After getting his shit together by second year and working his ass off studying and spending his breaks tending to the school garden, he managed to get into Todai, studying agriculture and life sciences, volleyball days long gone and way behind him, tucked in the deepest recesses of his mind. College, he thought, isn't that bad. Everything's been quiet, simple and fleeting since he dropped volleyball. He learned to pay attention to things and details; things he would've never done before. 

Lingering by the train's door, he took one last look at Kageyama, tall and proud, clad in his volleyball varsity jacket. Hosei University. 

Hinata gets in the train.

 

Kageyama was still shining bright.

 


 

 

He was sixteen when his mom got a visit from a friend, who was then a fortune-teller. Hinata, enthusiastic and curious, asked for his fortune to be told.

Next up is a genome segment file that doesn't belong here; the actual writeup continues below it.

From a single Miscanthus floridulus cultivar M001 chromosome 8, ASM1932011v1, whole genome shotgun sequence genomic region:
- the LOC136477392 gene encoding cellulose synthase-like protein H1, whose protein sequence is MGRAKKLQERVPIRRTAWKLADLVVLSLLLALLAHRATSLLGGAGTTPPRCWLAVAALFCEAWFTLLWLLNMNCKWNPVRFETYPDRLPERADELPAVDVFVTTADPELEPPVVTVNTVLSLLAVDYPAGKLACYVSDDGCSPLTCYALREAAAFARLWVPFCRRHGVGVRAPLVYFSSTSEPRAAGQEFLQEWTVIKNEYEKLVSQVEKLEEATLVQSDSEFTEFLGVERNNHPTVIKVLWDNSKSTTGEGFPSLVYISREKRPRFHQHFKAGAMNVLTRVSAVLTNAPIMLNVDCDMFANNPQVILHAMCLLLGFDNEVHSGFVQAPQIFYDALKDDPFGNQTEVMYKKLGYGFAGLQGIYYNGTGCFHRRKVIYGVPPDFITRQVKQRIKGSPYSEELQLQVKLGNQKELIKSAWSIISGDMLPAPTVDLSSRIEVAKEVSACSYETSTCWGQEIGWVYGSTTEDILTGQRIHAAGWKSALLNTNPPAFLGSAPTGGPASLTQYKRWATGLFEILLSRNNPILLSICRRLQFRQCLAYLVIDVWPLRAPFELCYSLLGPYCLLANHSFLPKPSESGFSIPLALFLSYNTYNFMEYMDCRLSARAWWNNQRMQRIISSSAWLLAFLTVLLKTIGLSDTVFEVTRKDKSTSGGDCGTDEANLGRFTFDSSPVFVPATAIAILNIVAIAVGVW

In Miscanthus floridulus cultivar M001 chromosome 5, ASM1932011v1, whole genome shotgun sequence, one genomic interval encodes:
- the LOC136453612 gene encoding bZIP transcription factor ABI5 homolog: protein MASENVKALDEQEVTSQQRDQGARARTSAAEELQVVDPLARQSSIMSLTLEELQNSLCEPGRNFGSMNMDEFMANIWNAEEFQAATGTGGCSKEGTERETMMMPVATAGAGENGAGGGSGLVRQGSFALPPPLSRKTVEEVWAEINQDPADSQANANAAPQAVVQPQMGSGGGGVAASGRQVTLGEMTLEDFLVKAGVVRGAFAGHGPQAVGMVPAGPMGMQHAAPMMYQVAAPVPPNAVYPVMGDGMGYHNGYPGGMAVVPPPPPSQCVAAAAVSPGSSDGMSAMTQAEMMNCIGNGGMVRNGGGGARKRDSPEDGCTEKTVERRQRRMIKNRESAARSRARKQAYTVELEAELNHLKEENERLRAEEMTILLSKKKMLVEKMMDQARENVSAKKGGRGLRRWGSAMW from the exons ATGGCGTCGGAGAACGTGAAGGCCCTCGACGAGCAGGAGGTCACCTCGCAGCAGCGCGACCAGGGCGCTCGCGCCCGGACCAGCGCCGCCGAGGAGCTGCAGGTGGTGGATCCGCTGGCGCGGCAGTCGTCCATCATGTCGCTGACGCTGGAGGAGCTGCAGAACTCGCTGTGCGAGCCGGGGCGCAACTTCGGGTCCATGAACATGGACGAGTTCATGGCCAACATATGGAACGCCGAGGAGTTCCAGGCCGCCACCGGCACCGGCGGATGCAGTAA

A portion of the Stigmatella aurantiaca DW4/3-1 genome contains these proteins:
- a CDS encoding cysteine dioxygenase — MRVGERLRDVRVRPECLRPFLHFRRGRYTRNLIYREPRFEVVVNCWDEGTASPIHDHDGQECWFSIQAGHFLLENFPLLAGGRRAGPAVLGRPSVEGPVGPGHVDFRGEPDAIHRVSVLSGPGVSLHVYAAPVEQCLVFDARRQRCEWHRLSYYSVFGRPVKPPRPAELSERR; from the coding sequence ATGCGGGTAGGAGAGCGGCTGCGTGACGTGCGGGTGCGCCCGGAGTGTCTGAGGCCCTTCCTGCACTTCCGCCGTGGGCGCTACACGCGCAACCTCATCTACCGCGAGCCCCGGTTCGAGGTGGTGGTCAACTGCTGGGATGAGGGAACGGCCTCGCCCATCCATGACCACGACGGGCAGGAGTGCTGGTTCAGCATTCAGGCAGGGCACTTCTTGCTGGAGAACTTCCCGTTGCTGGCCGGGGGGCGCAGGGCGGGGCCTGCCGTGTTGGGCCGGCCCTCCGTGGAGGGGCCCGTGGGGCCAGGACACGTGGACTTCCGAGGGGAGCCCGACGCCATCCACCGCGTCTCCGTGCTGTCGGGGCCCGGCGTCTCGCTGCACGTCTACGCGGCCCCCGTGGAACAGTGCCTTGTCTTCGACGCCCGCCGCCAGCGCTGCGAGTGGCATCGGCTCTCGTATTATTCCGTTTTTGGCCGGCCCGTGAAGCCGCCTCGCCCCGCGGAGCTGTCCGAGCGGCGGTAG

They all gathered in the living room, his mom and Natsu watching the scene with curious eyes--she spoke of great college futures (Hinata, back then, immediately thought of playing volleyball with Kageyama, and he only realized years after that that's a bit childish of him), "becoming at peace with mother nature" and "getting a bit good at life". By the time she started talking about his future love life, Natsu and his mom were already drawn in, much like he.

"Ah," she said, turning over a card. "with you, if you are to marry, marry the second person you fall in love with."

Hinata blinked, then pouted, tears on his eyes and face red.

"I... I don't want that..."

They all just laughed at him, and he was left sulking.